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How Nvidia Became the New Apple

Posted February 27, 2024
Sadiq Adatia
BMO Exchange Traded Funds

Weekly Commentary

Market Recap

  • Equities hit fresh record highs this week in a number of markets from Europe to Japan.
  • In North America, the rally was fuelled by a stellar earnings report by Nvidia on Wednesday, which sparked broader exuberance on the benefits of AI. Consumer staples and technology led the way, though gains in the S&P 500 were broad-based among sectors.
  • The feeling was a bit more muted on the TSX (despite better economic data; see below), which eked out only a 0.7% advance on the week. Note that tech companies fell, perhaps as investors were lured by flashier names south of the border; that said, the sector remains well above its 200-day moving average.


Last week, Nvidia again topped earnings expectations, causing its stock to end the week near  $800 per share. For investors, the question is: are there further gains to be found or is it time to take profits? As we’ve said before, the thesis behind Nvidia is a long-term story—their microchips are needed globally, across all sectors. Even if one industry were to falter, demand from other areas would still be there. That tells us that there is likely still room for them to deliver even better results. Think of Microsoft when they introduced Windows or Apple when they launched the iPhone: these were game-changers that led to years—or even decades—of solid growth. Nvidia is potentially on that path; in the booming A.I. (artificial intelligence) space, no one is in the same category as them. Eventually, competition will emerge and growth will have to slow down. There’s also a case to be made that valuations have gotten stretched and that it’s worth taking some profits to fund other buys. But the market’s reaction to the company’s latest announcement re-confirms that earnings matter, and if you believe in the A.I. story—which we do—then Nvidia is the name you may want to own.

Bottom Line: If you want to get into a space like A.I., you want to get in with the best products, and right now, that’s Nvidia.


Recently, the U.S. and Canadian inflation trajectories have diverged, with Canada now back within the Bank of Canada’s (BoC) target range of 2-3% while U.S. inflation slowed less than expected in January and remains above 3%. This reflects the relative strength of the two economies: the U.S. economy—and the American consumer—is still strong, which makes it hard for inflation to come down. Supply chain setbacks, like recent ones in the Red Sea, have also caused the occasional inflation uptick. In Canada, conversely, the consumer is weakening faster, causing people to be more selective about how they spend. The market had previously expected more rate cuts from the U.S. Federal Reserve (Fed) than the BoC this year—that now appears to have reversed. Our base case is still some easing from the Fed in the second half of the year, but we wouldn’t be too surprised if the U.S. didn’t get any rate cuts at all in 2024—it’s all data-dependent. The Fed likely doesn’t want to cut too early, because that could lead to a start-and-stop situation, which could be confusing for markets. As a result, they may have to wait for more data before pivoting to a cutting phase. The BoC, meanwhile, have been a bit more hawkish than the Fed. Our hope is that they move before their American counterparts, because otherwise Canadian consumers will have a tougher time. But it remains to be seen if they’re willing to take that leap.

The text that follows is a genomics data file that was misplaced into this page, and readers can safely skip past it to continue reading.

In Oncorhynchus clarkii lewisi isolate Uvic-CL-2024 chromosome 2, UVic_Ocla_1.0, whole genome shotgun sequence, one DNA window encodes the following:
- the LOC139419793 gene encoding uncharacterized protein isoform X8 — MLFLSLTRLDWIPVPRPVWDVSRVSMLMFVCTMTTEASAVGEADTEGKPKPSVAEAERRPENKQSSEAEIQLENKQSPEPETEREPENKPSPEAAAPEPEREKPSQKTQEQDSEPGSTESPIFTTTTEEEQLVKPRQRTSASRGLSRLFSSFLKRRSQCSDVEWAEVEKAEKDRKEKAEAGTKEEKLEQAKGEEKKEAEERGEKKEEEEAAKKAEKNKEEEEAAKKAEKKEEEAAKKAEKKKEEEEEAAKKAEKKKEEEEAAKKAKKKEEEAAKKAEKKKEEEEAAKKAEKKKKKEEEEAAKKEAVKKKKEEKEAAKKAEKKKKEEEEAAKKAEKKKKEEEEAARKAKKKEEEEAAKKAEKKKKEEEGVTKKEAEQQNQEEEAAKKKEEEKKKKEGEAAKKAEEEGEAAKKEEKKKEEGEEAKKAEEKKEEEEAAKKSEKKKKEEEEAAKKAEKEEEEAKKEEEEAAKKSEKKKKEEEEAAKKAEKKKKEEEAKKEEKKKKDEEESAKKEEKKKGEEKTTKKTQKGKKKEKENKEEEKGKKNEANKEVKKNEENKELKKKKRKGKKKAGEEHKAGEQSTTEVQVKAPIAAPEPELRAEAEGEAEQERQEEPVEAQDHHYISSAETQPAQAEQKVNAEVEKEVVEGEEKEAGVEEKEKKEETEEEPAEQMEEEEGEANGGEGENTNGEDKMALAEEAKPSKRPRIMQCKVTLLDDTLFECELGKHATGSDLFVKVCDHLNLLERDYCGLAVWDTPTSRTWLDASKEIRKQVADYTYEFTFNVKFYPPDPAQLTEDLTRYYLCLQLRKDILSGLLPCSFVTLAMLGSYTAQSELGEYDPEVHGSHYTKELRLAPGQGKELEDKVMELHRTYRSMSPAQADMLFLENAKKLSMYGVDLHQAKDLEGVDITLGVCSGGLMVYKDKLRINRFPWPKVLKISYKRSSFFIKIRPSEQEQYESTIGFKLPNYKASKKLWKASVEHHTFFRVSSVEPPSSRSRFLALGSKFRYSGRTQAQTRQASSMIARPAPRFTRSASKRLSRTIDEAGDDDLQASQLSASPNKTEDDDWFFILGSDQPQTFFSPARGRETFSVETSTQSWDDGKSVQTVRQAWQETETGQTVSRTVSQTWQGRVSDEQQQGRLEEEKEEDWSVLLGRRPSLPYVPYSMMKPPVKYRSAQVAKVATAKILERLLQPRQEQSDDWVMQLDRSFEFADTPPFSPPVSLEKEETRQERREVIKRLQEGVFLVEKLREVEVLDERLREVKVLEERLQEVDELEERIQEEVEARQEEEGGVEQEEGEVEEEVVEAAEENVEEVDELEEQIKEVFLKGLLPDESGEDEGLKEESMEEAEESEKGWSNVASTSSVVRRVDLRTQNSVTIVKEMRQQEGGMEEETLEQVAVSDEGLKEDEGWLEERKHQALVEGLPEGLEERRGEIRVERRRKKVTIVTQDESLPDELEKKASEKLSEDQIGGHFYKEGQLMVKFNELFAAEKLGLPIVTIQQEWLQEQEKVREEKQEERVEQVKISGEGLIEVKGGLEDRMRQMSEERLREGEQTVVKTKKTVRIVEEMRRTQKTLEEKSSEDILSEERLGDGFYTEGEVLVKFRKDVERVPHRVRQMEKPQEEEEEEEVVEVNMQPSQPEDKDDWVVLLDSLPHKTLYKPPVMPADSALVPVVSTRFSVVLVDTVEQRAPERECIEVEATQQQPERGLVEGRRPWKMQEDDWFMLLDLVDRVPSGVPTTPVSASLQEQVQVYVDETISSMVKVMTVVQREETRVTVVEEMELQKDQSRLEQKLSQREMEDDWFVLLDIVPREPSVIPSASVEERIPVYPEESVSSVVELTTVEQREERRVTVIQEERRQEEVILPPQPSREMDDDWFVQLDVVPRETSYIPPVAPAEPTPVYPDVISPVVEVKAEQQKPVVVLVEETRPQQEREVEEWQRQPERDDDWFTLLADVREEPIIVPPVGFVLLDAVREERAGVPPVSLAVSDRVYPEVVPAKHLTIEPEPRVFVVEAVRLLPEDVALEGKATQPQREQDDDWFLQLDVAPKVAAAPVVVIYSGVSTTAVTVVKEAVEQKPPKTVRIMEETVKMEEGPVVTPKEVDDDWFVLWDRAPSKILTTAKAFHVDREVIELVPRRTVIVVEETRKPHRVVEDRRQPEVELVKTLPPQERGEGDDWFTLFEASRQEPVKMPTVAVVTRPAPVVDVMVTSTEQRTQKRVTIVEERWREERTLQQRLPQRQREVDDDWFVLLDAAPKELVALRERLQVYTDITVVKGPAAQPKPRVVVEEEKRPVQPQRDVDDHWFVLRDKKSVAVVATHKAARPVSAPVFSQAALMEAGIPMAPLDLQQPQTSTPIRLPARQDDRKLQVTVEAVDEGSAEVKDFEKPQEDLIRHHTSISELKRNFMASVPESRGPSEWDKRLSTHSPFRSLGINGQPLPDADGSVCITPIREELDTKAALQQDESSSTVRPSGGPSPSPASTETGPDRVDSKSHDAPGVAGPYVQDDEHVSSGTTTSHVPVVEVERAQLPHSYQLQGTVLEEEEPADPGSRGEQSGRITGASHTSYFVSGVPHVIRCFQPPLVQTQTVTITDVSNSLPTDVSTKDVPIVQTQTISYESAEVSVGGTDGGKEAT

Bottom Line: Inflation reflects the strength of the consumer—that’s why U.S. inflation has proven stickier than Canadian inflation.


In the last few months, we saw a bit of a bounce-back in both the U.S. and Canadian housing markets as mortgage rates came down. We believed this would be temporary, and that appears to be how it’s playing out—the Fed’s announcement in November allowed mortgage rates to fall, providing some relief and causing activity to pick up, but that activity has now slowed. The U.S. market may rebound faster than the Canadian market due to a stronger economy and differences in the structure of mortgages south of the border. But we continue to see pressure on Canadian housing, especially if rate cuts don’t come through soon. If the BoC does opt to decrease rates, however, Canada could start to rebound, especially with seasonal effects diminishing; in general, we don’t typically see a lot of housing activity in the winter. It’s possible there could be a divergence between the high-end and low-end markets, with some homeowners choosing to downsize in order to keep their monthly payments level.

Bottom Line: The greatest damage to the housing market is likely behind us, but Canada has more fallout to contend with than the U.S.


Instead of asking why markets could fall, we think investors should be asking why markets will not go higher from here. It’s not hard to find a good reason—earnings from quality companies look good, the U.S. consumer is still relatively strong, and there’s been no spike in unemployment. The only real negativity at present is around the timing of interest rate cuts—but even if they don’t come next month, they would likely only be deferred, not deleted. Momentum remains strong, and our intention is to stay the course.

For a detailed breakdown of our portfolio positioning, check out the latest BMO GAM House View Report, titled The American Exception: How U.S. Markets Beat the Bears…Again.

Originally Posted February 26, 2024 – How Nvidia Became the New Apple

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